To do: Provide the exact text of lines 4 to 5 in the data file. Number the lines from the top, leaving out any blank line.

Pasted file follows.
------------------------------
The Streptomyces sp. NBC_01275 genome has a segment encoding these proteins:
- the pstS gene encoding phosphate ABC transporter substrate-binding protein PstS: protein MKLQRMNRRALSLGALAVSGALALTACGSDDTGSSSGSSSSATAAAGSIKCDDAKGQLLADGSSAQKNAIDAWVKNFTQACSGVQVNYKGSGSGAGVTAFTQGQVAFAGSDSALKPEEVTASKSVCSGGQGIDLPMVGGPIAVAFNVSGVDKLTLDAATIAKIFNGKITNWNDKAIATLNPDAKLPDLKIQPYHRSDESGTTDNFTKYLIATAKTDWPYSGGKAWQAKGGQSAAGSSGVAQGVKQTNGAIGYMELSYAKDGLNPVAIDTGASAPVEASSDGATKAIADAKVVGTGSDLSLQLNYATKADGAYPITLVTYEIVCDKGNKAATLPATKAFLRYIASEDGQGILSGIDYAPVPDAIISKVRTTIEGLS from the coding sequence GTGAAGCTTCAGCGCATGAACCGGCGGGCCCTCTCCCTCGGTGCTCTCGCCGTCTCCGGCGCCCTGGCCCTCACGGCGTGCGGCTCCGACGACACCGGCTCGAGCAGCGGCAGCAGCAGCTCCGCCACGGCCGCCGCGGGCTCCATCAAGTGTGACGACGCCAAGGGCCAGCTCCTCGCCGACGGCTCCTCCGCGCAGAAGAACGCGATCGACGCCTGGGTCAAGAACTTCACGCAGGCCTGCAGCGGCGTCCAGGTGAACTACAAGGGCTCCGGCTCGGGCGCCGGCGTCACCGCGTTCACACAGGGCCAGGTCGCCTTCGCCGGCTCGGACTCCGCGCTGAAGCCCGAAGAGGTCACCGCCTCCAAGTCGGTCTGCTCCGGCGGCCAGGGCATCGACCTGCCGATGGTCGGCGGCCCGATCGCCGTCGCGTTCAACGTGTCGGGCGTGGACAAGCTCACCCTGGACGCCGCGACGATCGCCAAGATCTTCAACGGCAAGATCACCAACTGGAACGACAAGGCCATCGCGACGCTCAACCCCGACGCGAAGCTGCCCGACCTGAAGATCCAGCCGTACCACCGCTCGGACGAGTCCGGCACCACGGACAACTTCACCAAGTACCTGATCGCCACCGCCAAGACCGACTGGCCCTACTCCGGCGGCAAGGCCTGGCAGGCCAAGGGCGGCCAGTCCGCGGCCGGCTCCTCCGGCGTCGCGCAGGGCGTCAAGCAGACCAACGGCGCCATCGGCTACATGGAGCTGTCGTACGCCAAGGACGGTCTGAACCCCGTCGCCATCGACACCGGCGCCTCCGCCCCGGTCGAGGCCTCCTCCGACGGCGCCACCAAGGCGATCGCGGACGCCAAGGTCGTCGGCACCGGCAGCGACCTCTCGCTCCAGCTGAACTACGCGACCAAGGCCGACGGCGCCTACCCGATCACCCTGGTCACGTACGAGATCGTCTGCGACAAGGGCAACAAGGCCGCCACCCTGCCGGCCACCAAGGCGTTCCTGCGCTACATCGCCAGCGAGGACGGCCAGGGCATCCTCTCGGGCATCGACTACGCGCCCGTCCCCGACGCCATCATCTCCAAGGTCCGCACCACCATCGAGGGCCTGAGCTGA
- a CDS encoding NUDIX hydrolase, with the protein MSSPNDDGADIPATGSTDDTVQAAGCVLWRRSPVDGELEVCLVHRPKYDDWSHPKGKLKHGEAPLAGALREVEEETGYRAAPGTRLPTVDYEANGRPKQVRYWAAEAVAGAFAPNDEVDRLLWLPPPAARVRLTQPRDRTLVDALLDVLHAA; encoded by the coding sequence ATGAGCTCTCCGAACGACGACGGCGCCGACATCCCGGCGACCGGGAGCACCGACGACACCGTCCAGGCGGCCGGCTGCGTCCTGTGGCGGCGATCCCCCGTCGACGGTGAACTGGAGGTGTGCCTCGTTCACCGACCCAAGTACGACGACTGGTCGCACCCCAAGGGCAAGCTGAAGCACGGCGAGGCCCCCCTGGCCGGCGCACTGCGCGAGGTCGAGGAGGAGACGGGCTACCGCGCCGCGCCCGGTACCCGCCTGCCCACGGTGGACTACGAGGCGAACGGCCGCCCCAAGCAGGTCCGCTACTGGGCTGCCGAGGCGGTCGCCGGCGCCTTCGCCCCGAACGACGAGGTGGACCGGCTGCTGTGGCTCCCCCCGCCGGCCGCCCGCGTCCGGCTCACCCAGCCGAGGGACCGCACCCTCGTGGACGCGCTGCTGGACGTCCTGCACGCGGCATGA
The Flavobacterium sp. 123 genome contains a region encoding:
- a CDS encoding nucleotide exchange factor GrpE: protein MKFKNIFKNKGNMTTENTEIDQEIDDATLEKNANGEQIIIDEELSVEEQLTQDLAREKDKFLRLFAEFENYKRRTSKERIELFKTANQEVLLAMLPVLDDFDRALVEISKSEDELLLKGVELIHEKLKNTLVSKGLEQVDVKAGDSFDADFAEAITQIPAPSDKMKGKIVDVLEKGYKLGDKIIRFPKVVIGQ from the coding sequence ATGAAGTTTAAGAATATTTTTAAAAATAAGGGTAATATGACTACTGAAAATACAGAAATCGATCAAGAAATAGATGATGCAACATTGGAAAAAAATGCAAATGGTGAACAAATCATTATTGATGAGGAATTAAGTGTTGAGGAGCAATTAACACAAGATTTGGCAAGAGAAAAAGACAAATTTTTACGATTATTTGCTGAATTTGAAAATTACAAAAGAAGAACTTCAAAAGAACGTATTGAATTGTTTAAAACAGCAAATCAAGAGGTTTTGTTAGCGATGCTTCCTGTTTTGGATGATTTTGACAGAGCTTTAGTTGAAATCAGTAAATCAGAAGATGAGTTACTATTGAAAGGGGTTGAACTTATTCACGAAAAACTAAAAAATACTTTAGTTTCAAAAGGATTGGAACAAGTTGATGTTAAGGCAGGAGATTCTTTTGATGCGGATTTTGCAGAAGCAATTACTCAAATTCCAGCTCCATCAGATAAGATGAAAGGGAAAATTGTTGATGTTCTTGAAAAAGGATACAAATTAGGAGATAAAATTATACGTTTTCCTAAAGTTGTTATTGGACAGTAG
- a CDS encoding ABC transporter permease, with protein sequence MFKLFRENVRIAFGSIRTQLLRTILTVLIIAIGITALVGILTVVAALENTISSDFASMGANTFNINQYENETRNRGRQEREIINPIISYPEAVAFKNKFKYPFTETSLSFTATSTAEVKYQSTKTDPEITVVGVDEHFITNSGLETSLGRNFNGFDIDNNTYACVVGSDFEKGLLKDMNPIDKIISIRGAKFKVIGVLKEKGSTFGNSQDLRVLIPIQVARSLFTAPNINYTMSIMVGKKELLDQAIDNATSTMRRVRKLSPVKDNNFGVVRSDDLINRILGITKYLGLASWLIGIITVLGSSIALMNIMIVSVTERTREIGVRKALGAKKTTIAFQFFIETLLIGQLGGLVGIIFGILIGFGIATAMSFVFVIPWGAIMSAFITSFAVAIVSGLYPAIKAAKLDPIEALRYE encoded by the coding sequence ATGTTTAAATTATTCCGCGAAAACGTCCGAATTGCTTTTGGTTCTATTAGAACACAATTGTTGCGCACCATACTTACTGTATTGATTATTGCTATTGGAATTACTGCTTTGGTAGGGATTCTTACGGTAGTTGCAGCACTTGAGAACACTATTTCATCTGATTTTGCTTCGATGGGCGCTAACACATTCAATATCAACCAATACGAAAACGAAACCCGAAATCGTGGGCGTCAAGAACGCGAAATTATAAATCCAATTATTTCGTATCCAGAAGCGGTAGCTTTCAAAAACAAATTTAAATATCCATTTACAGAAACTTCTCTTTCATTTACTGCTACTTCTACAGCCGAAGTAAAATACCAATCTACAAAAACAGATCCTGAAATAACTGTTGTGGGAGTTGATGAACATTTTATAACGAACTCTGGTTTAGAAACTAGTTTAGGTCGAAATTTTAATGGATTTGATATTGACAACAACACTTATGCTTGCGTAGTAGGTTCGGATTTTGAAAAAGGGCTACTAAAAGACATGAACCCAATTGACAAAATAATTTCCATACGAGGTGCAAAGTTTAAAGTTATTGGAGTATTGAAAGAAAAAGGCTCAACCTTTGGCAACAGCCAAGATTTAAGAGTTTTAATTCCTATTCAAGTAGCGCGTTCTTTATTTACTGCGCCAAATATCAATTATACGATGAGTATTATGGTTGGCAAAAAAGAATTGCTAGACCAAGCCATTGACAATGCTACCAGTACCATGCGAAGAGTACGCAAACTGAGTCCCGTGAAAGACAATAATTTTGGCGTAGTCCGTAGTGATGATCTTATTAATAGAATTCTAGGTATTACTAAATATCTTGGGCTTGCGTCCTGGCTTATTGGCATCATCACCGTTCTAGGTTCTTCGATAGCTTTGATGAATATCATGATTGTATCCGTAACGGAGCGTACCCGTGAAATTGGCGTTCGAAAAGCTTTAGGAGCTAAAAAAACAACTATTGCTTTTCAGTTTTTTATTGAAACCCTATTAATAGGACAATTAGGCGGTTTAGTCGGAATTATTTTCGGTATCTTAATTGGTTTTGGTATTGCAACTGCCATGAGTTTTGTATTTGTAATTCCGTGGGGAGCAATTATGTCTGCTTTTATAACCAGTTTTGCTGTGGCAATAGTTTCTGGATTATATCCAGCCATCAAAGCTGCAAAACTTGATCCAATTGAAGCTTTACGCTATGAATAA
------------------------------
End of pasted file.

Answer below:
The Flavobacterium sp. 123 genome contains a region encoding:
- a CDS encoding nucleotide exchange factor GrpE: protein MKFKNIFKNKGNMTTENTEIDQEIDDATLEKNANGEQIIIDEELSVEEQLTQDLAREKDKFLRLFAEFENYKRRTSKERIELFKTANQEVLLAMLPVLDDFDRALVEISKSEDELLLKGVELIHEKLKNTLVSKGLEQVDVKAGDSFDADFAEAITQIPAPSDKMKGKIVDVLEKGYKLGDKIIRFPKVVIGQ from the coding sequence ATGAAGTTTAAGAATATTTTTAAAAATAAGGGTAATATGACTACTGAAAATACAGAAATCGATCAAGAAATAGATGATGCAACATTGGAAAAAAATGCAAATGGTGAACAAATCATTATTGATGAGGAATTAAGTGTTGAGGAGCAATTAACACAAGATTTGGCAAGAGAAAAAGACAAATTTTTACGATTATTTGCTGAATTTGAAAATTACAAAAGAAGAACTTCAAAAGAACGTATTGAATTGTTTAAAACAGCAAATCAAGAGGTTTTGTTAGCGATGCTTCCTGTTTTGGATGATTTTGACAGAGCTTTAGTTGAAATCAGTAAATCAGAAGATGAGTTACTATTGAAAGGGGTTGAACTTATTCACGAAAAACTAAAAAATACTTTAGTTTCAAAAGGATTGGAACAAGTTGATGTTAAGGCAGGAGATTCTTTTGATGCGGATTTTGCAGAAGCAATTACTCAAATTCCAGCTCCATCAGATAAGATGAAAGGGAAAATTGTTGATGTTCTTGAAAAAGGATACAAATTAGGAGATAAAATTATACGTTTTCCTAAAGTTGTTATTGGACAGTAG